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From: "Dan'l Danehy-Oakes" 
Subject: RE: (urth) War With The Ascians as a Proxy War?
Date: Fri, 7 Jun 2002 08:49:48 -0700

Welcom, Andrew Reeves. Hiss, click click.

You wrote:

> The more I look at it, it seems to me that the war between the
> Commonwealth and the Ascians in TBOTNS is something of a "proxy war"
> between the giants and the angels (or whatever Tzadkiel is).

While I'd not thought of it in those terms, I guess you could in
fact describe it that way. But then, from the Catholic point of
view (which is, as you point out, Wolfe's as well as mine own),
the whole world is a "proxy war" between God/the angels and 
Satan/the devils. This is one of the primary roles in the Roman 
Catholic Church's (RCC's) self-description: we are the Church 
Militant. This "proxy war" is generally held to take place 
primarily on the "battleground" of the individual human soul, 
and in this form is referred to as "spiritual warfare;" but on 
occasion, it is clearly externalized. Not only in obvious ways, 
like the proper Crusades, but activities such as the late Mother 
Teresa's Calcutta mission would also be considered an external 
manifestation of the activity of the Church Militant.

> After all, Urth being fairly technically backwards, both sides
> need to import their weapons. Since Erebus, Abaia, and company
> are arming the Ascians, and the "good" aliens are arming the
> armies of the Autarch, I can't see it as anything more than the
> two sides duking it out with human soldiers. I mean, they talk
> a good game, telling the autarch that he's the rightful ruler
> of urth, but it still makes the autarch look like more of a
> pawn than any kind of rightful ruler should be.

Well, now, here we have an additional aspect: I would suggest
strongly that Wolfe is drawing upon his own experiences in one
of the proxy wars that (in my opinion) constituted WWIII: he 
was a soldier in the Korean "police action," which was, of course,
just such a proxy war between the US and the CCCP. Much of what 
you say applies, or has been claimed to apply, to the proxy wars
in which Ivan met G.I. Joe (two points for the reference). For
example, critics claimed that the rulers of the proxy nations 
were puppets of the principals -- of course, each of the principals 
claimed that their ally was the "legitimate government" and the 
other's ally was a puppet and a stalking horse for the other 
principal's aggression. And, of course, each principal provided
its ally/puppet with munitions and "military advisors."

But we can also apply this at the level of the angels/devils proxy 
war. Analogically speaking, the RCC point of view says that each 
human person begins as a state with a legitimate and independent 
government ("soul" and "free will") which is, however, suborned 
almost from its inception by the side the RCC ("original sin") 
would consider the Evil Empire. The Good Guys provide assistance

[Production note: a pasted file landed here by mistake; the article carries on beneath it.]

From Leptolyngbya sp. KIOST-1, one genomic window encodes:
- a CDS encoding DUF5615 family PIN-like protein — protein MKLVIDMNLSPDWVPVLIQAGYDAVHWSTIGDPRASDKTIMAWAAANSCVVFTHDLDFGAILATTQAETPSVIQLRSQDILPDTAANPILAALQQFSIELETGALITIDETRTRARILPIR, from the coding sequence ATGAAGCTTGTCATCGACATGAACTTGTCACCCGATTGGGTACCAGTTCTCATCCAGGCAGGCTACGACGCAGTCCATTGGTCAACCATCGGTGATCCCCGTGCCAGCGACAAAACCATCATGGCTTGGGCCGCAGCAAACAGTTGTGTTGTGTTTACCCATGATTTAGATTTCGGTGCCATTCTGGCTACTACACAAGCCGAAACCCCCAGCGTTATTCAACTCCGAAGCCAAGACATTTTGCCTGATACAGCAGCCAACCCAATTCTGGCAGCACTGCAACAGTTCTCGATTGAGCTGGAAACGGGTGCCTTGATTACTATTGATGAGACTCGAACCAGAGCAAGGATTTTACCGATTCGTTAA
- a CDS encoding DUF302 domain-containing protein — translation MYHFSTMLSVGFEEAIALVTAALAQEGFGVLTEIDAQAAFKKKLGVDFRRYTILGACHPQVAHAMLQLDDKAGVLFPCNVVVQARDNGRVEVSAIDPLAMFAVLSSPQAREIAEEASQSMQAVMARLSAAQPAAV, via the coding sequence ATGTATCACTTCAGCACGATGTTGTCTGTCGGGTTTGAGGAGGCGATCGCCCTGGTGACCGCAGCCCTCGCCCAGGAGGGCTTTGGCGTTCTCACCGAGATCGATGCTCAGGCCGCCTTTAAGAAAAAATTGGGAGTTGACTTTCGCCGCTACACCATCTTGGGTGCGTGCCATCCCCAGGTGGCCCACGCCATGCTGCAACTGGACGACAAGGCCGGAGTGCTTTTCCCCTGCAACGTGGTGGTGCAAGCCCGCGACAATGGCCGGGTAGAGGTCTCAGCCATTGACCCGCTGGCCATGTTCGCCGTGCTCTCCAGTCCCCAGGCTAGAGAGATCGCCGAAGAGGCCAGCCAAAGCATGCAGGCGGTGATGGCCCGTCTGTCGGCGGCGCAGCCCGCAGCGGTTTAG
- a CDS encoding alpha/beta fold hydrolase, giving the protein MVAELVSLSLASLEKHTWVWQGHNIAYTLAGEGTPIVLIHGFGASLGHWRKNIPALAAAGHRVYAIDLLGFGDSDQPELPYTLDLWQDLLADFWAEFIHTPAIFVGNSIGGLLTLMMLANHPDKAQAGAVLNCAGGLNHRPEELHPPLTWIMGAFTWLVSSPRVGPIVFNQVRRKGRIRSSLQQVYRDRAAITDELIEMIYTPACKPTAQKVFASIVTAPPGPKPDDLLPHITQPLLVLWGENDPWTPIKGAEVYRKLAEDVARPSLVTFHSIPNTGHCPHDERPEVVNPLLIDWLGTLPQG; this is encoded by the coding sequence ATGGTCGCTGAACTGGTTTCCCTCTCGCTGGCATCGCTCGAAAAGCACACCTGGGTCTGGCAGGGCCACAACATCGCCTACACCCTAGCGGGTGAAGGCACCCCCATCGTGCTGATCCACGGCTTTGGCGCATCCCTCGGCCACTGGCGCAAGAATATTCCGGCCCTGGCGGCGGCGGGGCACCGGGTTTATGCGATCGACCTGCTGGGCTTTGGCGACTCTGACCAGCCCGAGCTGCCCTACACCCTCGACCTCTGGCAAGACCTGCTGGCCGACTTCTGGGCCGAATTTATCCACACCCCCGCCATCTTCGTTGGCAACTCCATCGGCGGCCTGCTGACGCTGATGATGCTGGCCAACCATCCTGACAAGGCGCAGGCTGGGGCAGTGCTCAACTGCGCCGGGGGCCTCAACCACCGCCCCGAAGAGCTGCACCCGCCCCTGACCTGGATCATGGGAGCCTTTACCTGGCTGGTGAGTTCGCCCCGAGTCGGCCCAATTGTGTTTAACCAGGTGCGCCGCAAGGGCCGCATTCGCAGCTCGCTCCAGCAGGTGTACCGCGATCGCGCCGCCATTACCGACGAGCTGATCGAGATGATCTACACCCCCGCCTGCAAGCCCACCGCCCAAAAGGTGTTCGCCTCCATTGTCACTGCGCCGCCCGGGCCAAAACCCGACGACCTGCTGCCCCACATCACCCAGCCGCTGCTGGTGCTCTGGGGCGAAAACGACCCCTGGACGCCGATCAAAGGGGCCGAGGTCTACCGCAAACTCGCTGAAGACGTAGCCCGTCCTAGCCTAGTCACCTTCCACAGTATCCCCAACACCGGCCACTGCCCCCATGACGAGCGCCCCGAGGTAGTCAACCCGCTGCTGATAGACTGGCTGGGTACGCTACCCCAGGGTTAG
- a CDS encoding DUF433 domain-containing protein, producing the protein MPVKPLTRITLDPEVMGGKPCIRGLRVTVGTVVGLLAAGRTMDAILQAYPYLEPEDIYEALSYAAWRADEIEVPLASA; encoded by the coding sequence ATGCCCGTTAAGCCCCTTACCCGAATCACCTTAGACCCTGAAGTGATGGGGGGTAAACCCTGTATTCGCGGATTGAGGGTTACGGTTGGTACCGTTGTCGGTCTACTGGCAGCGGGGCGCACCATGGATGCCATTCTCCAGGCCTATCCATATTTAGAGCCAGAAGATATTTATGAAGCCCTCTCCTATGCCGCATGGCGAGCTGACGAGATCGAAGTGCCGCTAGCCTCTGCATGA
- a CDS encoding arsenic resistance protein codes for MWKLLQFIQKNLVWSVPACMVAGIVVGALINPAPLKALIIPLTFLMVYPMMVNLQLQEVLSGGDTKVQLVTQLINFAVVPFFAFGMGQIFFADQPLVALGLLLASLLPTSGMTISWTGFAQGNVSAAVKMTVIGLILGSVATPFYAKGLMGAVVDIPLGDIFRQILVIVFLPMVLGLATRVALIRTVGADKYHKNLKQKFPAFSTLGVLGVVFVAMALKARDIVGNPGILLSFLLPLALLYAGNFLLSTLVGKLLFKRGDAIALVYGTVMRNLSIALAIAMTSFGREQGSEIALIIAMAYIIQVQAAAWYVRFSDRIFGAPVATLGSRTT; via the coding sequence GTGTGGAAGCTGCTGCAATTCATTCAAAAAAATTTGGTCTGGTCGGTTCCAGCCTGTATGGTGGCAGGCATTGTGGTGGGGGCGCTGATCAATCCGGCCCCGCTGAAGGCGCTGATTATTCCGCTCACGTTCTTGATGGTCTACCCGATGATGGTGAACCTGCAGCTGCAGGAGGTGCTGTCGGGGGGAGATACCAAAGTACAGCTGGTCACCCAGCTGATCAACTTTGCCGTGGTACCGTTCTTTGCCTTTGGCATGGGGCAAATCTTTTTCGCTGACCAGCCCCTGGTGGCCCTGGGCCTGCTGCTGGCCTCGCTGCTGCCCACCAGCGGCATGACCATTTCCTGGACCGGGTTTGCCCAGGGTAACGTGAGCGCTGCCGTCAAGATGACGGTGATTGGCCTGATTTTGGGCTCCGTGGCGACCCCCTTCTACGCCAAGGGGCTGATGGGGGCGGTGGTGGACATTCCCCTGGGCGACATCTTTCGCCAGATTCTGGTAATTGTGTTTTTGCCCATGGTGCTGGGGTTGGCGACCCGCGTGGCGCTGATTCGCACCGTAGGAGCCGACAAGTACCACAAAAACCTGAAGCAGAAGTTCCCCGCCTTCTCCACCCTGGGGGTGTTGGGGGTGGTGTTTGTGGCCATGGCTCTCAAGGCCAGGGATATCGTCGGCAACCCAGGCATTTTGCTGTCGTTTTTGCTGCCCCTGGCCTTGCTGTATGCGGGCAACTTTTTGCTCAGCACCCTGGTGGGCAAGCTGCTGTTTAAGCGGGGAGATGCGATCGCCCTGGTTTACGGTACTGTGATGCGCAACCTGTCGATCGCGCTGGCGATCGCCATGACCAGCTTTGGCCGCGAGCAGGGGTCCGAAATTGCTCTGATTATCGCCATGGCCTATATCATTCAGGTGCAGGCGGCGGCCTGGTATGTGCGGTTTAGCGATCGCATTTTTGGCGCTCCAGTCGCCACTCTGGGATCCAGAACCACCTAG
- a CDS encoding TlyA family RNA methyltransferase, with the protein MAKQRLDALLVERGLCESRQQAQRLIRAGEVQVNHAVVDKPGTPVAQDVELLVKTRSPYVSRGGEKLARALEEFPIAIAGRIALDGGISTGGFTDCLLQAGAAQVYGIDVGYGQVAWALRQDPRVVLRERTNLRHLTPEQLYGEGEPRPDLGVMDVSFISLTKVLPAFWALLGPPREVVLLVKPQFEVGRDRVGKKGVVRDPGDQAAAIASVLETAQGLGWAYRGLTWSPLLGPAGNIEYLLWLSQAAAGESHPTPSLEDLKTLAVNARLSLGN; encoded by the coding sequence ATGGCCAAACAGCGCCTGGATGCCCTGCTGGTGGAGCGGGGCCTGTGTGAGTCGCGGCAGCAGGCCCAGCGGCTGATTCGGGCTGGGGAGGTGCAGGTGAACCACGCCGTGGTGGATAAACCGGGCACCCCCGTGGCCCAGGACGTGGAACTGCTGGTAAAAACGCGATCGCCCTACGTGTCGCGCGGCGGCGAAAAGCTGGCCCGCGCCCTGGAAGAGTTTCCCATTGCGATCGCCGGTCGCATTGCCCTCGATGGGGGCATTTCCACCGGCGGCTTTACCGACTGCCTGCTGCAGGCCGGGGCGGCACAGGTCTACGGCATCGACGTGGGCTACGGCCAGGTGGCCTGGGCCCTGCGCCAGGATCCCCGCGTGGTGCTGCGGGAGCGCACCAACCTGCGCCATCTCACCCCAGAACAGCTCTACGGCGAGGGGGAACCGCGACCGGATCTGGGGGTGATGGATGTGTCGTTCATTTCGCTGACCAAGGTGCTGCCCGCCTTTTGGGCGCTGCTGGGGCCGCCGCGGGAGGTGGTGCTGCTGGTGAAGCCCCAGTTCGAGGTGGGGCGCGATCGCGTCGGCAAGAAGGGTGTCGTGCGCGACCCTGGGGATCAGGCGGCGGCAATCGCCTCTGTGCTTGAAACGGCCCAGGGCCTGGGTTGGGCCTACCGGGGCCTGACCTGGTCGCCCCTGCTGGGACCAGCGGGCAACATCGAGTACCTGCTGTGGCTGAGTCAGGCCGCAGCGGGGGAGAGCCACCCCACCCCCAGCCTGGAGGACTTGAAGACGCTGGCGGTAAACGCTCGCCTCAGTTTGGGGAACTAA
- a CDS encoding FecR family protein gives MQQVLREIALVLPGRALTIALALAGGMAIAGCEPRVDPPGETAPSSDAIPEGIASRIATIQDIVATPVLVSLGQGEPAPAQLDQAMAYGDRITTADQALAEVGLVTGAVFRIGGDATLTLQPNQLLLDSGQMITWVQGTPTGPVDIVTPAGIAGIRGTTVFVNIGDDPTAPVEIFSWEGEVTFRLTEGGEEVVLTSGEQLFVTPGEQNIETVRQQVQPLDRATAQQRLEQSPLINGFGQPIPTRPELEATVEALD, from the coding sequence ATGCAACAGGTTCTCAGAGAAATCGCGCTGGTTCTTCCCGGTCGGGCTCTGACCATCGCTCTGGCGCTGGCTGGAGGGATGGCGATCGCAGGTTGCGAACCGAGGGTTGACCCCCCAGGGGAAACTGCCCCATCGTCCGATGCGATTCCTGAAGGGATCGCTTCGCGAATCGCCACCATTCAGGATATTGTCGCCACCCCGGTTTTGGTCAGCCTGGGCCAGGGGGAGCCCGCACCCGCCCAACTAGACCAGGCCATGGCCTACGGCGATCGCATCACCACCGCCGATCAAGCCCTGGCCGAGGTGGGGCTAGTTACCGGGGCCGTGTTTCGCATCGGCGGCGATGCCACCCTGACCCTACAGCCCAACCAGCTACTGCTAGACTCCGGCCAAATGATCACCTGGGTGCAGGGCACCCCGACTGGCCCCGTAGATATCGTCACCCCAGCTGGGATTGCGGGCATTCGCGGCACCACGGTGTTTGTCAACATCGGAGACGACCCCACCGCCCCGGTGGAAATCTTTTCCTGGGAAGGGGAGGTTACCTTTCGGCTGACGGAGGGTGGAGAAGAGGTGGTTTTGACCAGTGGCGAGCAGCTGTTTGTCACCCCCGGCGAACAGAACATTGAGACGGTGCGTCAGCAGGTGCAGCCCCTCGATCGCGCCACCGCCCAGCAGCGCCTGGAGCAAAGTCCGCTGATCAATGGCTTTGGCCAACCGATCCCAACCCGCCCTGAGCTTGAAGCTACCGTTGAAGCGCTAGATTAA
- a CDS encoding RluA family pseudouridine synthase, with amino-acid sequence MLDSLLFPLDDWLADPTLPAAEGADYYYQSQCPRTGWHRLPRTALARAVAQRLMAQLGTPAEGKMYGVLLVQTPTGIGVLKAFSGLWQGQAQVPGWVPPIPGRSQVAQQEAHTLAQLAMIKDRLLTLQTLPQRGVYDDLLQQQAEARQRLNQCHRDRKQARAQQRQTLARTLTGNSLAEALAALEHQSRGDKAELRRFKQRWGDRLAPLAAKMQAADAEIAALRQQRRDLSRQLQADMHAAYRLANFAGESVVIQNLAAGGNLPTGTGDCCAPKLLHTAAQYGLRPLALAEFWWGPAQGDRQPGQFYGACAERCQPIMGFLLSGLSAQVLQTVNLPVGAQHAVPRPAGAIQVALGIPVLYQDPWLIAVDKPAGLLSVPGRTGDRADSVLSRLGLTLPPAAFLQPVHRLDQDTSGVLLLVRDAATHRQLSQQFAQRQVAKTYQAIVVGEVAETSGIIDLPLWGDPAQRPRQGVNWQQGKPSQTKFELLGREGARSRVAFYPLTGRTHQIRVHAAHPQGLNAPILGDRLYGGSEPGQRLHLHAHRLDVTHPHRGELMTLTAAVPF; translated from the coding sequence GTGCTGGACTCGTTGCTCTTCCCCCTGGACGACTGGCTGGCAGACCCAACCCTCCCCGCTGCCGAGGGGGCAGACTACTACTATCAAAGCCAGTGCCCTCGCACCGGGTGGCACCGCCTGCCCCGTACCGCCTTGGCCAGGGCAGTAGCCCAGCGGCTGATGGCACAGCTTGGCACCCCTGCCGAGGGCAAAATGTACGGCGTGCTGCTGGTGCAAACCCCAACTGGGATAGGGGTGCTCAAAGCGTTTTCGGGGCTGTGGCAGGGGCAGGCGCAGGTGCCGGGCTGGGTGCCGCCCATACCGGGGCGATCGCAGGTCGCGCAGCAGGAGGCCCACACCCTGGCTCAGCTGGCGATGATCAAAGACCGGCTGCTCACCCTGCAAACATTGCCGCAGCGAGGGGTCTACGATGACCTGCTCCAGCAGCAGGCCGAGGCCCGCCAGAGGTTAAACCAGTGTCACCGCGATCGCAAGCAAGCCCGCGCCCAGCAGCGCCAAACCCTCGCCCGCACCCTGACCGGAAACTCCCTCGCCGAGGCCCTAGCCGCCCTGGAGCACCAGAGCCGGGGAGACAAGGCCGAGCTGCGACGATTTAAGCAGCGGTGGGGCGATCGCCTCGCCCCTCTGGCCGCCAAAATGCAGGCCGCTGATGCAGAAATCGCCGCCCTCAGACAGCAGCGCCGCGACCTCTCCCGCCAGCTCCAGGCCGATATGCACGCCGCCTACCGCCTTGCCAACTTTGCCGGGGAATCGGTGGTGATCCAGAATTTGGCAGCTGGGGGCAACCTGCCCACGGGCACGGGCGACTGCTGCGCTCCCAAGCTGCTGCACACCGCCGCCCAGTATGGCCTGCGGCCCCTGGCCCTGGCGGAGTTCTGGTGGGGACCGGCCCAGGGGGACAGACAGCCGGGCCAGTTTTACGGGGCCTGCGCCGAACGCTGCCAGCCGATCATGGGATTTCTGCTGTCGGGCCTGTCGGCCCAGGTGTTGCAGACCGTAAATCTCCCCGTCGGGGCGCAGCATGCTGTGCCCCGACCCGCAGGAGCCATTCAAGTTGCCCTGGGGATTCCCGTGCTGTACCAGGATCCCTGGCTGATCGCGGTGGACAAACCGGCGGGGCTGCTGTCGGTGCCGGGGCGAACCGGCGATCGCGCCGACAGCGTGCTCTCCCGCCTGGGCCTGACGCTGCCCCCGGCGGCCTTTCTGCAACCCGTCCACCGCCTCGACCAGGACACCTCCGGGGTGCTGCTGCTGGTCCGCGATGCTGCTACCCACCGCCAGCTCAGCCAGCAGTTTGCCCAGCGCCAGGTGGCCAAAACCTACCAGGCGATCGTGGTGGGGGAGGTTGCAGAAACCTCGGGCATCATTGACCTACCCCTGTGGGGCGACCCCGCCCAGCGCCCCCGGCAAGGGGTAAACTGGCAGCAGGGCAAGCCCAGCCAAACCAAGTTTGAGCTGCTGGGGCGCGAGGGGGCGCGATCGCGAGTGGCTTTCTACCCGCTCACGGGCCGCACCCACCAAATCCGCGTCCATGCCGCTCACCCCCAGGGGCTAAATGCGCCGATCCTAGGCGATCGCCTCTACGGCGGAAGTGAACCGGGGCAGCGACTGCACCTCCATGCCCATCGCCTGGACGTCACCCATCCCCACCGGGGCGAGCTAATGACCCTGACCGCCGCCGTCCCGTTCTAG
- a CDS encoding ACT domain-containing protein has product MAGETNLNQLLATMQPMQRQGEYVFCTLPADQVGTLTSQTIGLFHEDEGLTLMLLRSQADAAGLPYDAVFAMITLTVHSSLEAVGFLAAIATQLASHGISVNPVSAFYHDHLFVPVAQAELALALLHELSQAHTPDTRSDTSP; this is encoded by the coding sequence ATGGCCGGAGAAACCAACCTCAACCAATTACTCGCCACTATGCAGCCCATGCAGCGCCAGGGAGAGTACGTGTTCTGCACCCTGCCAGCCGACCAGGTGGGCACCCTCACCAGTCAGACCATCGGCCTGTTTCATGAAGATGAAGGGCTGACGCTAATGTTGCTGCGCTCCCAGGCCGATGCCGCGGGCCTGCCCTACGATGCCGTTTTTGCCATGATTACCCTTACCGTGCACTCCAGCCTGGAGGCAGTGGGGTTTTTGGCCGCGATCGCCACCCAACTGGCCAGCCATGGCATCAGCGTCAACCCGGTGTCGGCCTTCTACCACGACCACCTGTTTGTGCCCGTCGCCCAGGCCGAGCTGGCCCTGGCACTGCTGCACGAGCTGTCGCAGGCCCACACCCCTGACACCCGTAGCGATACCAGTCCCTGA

in the form of arms ("grace") and advice (scripture, dogma, etc.).
The individual state is expected to do as much of his/her own fighting
as s/he can, but the RCC recognizes that at certain critical times,
direct intervention by the principal may be required. A mechanism
for communication with the principal, including requests for aid,
has been provided ("prayer"); further, each individual state is 
both enabled and expected to help other embattled states ("the
communion of saints") who are joined in a grand alliance ("the
Church Militant") against the Enemy. The continued presence of 
enemy agents in the government causes the state to perform some
acts against its best interest; with allied aid, the state is to
seek continually to root out and expel these agents ("self-
examination," "confession," "penitence").

Goodness, that was a bit more long-winded than I intended... my
apologies. Onward:

> Does Wolfe want us to assume that the angelic beings have our best
> interests at heart, or is there more to it?

I do not have a clear answer to that, but can answer a variation
on the question: I think Wolfe clearly wants us to assume that,
whatever the motives of the angelic beings may be, humanity's best 
interests are best served by allying with the hieros.

> While on the subject of the Commonwealth's alien allies, I found
> something else peculiar.  Wolfe is a Catholic, and from _Long_ and
> _Short Sun_ we can  glean that the Increate/Outsider/Pancreator is the
> Holy Trinity (see especially Silk's enlightenment and its inclusion of
> Jesus being taken off the cross).  So why on earth do we have an angel
> riding around as the captain of spaceships?  It seems like a 
> pretty cool ship and all, but why bother with the spaceship at all?


(1) this is a science fiction story, after all, and Wolfe goes out
    of his way to provide stfnal explanations for the miraculous.
(2) the ship isn't for Tzadkiel's benefit (in fact, if I recall
    correctly, the ship is a manifestaton of Tzadkiel), but for the
    benefit of the passengers and crew.



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